Don’t like the new Google Reader?



To be honest, I’ve always hated Google Reader, so the current round of complaints since the update have had no impact on my RSS reading habits.  One quick look tells me that the interface is more palatable, having adopted the new Google look common to it’s other product upgrades. However, my RSS reads also tell me that many are unhappy, and that one of the key issues is the social interface.

Google Reader’s  redesign  removes social features to other websites. The Google Reader team has prepared for the release to be unpopular with some users in the userbase saying in a preemptive post “we recognize, however, that some of you may feel like the product is no longer for you” adding that they extended the amount of exportable data.  “Starting today we’ll be turning off friending, following, shared items and comments in favor of similar Google+ functionality” and iterated “we hope you’ll like the new Reader (and Google+) as much as we do, but we understand that some of you may not. Retiring Reader’s sharing features wasn’t a decision that we made lightly, but in the end, it helps us focus on fewer areas, and build an even better experience across all of Google”.

Google Reader is certainly changing. In truth I am not at all ‘qualified’ to comment on the current iteration of Reader. Why?

I’m been a long time fan and user of Feedly. If you’ve been around in any of my presentations, you’ll know that I like Feedly so much that I recommend it all the time.


cc licensed ( BY SD ) flickr photo shared by heyjudegallery

If you currently manage all your feeds in Google Reader, Feedly is a nice way to transition to a different style of feed reader. Feedly syncs with your Google Reader account, but uses a more magazine-style interface. The minimalist interface thankfully doesn’t put as much emphasis on whitespace as the new Google Reader, either. The service offers support for a plethora of social media services, but doesn’t include any built-in substitute for Google Reader’s social features.

Just in time for the launch of the new Google Reader, Feedly also just launched version 7 of its web service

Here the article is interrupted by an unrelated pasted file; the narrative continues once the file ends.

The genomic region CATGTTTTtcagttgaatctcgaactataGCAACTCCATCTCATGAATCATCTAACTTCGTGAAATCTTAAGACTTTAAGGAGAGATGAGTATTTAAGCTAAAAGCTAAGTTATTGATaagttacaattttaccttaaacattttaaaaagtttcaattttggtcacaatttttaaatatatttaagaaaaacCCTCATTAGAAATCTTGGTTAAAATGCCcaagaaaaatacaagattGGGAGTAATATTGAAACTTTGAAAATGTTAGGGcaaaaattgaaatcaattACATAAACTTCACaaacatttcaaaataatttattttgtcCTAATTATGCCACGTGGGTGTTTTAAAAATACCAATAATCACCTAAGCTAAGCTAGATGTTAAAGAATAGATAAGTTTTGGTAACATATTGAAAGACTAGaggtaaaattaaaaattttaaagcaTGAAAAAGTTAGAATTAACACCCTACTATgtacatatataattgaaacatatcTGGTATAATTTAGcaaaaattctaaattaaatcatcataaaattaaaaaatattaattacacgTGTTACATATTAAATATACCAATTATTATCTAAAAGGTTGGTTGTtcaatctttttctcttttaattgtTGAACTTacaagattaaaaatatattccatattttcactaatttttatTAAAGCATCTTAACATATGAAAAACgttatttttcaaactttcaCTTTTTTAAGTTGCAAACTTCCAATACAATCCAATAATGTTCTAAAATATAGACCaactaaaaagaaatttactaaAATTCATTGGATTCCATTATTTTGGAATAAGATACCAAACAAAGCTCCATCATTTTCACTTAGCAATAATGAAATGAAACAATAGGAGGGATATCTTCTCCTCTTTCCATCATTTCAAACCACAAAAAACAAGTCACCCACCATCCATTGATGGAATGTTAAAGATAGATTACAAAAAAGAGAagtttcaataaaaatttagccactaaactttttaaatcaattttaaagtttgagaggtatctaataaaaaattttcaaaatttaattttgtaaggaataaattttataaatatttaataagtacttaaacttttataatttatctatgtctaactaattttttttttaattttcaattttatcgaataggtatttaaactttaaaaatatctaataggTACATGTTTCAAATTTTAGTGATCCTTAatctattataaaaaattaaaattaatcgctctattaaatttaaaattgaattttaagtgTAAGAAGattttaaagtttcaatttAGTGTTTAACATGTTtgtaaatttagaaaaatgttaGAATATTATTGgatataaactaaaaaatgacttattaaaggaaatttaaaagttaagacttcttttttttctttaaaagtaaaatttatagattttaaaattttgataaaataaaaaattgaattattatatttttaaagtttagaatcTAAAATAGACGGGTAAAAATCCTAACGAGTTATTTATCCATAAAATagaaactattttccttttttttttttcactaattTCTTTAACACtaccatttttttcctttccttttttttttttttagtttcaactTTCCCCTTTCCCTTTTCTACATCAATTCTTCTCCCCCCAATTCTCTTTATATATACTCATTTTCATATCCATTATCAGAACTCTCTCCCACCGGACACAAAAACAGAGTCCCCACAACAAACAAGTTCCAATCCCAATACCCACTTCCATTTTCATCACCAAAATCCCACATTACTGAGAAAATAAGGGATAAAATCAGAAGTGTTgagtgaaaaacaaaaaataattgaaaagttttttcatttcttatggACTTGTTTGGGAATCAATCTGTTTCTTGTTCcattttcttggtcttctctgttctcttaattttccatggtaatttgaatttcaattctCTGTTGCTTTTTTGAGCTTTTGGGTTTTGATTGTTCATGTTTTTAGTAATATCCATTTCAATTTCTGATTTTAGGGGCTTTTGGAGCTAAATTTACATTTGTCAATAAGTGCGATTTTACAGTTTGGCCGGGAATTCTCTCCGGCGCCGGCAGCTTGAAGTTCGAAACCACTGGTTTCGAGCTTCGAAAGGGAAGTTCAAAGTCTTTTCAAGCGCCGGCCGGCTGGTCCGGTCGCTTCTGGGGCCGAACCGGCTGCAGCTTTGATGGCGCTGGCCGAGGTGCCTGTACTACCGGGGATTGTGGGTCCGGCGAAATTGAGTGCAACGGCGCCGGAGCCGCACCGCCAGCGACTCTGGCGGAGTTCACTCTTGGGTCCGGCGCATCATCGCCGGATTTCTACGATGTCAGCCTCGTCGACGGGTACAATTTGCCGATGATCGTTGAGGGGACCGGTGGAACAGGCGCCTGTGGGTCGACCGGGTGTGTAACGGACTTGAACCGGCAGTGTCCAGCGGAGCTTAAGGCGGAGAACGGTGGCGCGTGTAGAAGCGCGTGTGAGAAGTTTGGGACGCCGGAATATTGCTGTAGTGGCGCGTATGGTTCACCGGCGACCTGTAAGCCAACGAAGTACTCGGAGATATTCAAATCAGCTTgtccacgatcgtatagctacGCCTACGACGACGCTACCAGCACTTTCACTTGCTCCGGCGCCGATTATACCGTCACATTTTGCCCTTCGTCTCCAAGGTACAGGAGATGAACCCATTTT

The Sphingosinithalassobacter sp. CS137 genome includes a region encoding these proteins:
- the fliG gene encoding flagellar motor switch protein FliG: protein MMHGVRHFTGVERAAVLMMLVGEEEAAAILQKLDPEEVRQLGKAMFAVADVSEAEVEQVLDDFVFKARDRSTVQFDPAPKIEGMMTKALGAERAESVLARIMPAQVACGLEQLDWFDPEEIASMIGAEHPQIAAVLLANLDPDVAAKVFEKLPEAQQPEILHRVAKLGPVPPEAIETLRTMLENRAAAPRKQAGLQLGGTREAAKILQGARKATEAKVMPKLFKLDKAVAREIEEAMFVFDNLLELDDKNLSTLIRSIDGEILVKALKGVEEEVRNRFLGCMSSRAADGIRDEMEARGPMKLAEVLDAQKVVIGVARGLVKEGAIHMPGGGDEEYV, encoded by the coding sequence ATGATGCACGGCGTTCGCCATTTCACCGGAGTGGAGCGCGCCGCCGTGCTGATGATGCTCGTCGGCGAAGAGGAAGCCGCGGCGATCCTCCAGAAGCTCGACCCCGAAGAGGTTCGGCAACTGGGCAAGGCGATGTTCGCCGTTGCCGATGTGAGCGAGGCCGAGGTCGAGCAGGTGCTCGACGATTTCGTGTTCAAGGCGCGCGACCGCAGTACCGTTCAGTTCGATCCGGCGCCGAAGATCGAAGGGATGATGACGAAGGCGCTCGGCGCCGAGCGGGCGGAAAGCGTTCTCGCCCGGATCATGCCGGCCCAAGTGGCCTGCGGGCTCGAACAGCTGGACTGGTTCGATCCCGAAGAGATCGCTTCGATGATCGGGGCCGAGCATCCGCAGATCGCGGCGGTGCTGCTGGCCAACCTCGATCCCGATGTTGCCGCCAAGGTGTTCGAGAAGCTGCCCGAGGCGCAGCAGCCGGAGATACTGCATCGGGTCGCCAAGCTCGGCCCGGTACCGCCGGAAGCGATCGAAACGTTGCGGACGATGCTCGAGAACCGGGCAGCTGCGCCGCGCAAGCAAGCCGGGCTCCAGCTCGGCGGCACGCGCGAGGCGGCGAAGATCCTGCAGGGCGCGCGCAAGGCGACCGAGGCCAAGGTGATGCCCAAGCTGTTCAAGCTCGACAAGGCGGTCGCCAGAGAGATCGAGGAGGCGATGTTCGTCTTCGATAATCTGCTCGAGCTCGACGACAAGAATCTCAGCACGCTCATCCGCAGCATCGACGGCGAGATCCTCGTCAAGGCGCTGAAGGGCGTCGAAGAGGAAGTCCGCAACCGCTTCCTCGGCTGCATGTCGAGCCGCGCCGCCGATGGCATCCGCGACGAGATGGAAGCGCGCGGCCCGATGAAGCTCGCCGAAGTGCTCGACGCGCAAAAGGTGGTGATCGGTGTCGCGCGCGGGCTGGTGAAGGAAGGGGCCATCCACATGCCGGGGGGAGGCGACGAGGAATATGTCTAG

As an added bonus, there are also  various mobile and tablet apps for Feedly which work nicely now. However, when it comes to my iPhone I also have a friendly relationship with FeedlerPro!

Top image: cc licensed ( BY ) flickr photo by stylianosm

What happens when you think outside the box?

THINK Global School is a travelling, international highschool which opened in September 2010.  The current group of 15 students and their teachers  don’t have a physical school building, but move every 90 days to another city somewhere in the world.  They study via the local museums and other cultural organisations in an anyplace, anytime classroom organised around their learning tools - an iPhone, iPad and Macbook ProImagine. Think Global is about doing  schooling in 12 countries in 12 trimesters.   Takes a lot of dollars, but what a great chance for some. Do parents get to go along?

via Edubeacon

Opera mini worth singing about

Wow! I have to say, the claims about Opera Mini – are – pretty genuine! At last, I can browse/jump around websites as fast on my iPhone as I do on my main computer. Plus it has lots of extra features and nice navigation options!  Should be very cool on the iPad.

I have added Opera to my bottom navigation bar – bye bye Safari!

If you haven’t already downloaded the App – race on over to the App store and grab your new browser experience.

Mobilise your education planning